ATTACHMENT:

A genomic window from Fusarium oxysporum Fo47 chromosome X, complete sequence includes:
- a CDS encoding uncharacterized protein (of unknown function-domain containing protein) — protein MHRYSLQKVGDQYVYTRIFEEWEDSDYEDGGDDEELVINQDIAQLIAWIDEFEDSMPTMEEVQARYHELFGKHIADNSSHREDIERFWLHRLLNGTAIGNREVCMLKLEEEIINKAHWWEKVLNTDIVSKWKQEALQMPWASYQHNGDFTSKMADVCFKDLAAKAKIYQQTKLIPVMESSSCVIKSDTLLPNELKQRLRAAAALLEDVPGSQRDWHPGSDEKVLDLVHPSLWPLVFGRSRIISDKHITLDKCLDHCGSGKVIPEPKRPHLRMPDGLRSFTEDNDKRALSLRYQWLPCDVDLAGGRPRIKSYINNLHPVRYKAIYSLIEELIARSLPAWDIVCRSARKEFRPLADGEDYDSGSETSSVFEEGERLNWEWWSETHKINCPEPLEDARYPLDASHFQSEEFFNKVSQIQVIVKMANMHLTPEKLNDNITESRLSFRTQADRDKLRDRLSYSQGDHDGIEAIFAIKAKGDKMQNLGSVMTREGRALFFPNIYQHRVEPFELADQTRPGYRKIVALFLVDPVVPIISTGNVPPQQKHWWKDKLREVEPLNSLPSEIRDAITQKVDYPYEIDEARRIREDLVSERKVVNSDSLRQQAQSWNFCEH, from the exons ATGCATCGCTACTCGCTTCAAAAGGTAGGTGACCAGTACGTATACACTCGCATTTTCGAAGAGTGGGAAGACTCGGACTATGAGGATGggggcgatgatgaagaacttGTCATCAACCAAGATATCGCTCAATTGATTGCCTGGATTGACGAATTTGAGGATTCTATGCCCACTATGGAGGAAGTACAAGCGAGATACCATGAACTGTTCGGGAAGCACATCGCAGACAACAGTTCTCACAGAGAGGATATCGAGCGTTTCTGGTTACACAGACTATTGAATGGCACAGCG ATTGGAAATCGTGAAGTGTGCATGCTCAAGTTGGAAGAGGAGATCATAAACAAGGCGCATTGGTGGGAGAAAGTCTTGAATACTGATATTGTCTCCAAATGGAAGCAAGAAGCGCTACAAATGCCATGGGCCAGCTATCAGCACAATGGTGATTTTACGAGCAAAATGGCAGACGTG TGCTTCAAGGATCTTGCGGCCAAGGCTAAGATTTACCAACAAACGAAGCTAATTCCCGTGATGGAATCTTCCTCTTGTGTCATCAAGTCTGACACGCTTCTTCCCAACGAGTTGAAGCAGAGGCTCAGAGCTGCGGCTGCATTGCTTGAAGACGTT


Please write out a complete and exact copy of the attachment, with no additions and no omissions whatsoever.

A genomic window from Fusarium oxysporum Fo47 chromosome X, complete sequence includes:
- a CDS encoding uncharacterized protein (of unknown function-domain containing protein) — protein MHRYSLQKVGDQYVYTRIFEEWEDSDYEDGGDDEELVINQDIAQLIAWIDEFEDSMPTMEEVQARYHELFGKHIADNSSHREDIERFWLHRLLNGTAIGNREVCMLKLEEEIINKAHWWEKVLNTDIVSKWKQEALQMPWASYQHNGDFTSKMADVCFKDLAAKAKIYQQTKLIPVMESSSCVIKSDTLLPNELKQRLRAAAALLEDVPGSQRDWHPGSDEKVLDLVHPSLWPLVFGRSRIISDKHITLDKCLDHCGSGKVIPEPKRPHLRMPDGLRSFTEDNDKRALSLRYQWLPCDVDLAGGRPRIKSYINNLHPVRYKAIYSLIEELIARSLPAWDIVCRSARKEFRPLADGEDYDSGSETSSVFEEGERLNWEWWSETHKINCPEPLEDARYPLDASHFQSEEFFNKVSQIQVIVKMANMHLTPEKLNDNITESRLSFRTQADRDKLRDRLSYSQGDHDGIEAIFAIKAKGDKMQNLGSVMTREGRALFFPNIYQHRVEPFELADQTRPGYRKIVALFLVDPVVPIISTGNVPPQQKHWWKDKLREVEPLNSLPSEIRDAITQKVDYPYEIDEARRIREDLVSERKVVNSDSLRQQAQSWNFCEH, from the exons ATGCATCGCTACTCGCTTCAAAAGGTAGGTGACCAGTACGTATACACTCGCATTTTCGAAGAGTGGGAAGACTCGGACTATGAGGATGggggcgatgatgaagaacttGTCATCAACCAAGATATCGCTCAATTGATTGCCTGGATTGACGAATTTGAGGATTCTATGCCCACTATGGAGGAAGTACAAGCGAGATACCATGAACTGTTCGGGAAGCACATCGCAGACAACAGTTCTCACAGAGAGGATATCGAGCGTTTCTGGTTACACAGACTATTGAATGGCACAGCG ATTGGAAATCGTGAAGTGTGCATGCTCAAGTTGGAAGAGGAGATCATAAACAAGGCGCATTGGTGGGAGAAAGTCTTGAATACTGATATTGTCTCCAAATGGAAGCAAGAAGCGCTACAAATGCCATGGGCCAGCTATCAGCACAATGGTGATTTTACGAGCAAAATGGCAGACGTG TGCTTCAAGGATCTTGCGGCCAAGGCTAAGATTTACCAACAAACGAAGCTAATTCCCGTGATGGAATCTTCCTCTTGTGTCATCAAGTCTGACACGCTTCTTCCCAACGAGTTGAAGCAGAGGCTCAGAGCTGCGGCTGCATTGCTTGAAGACGTT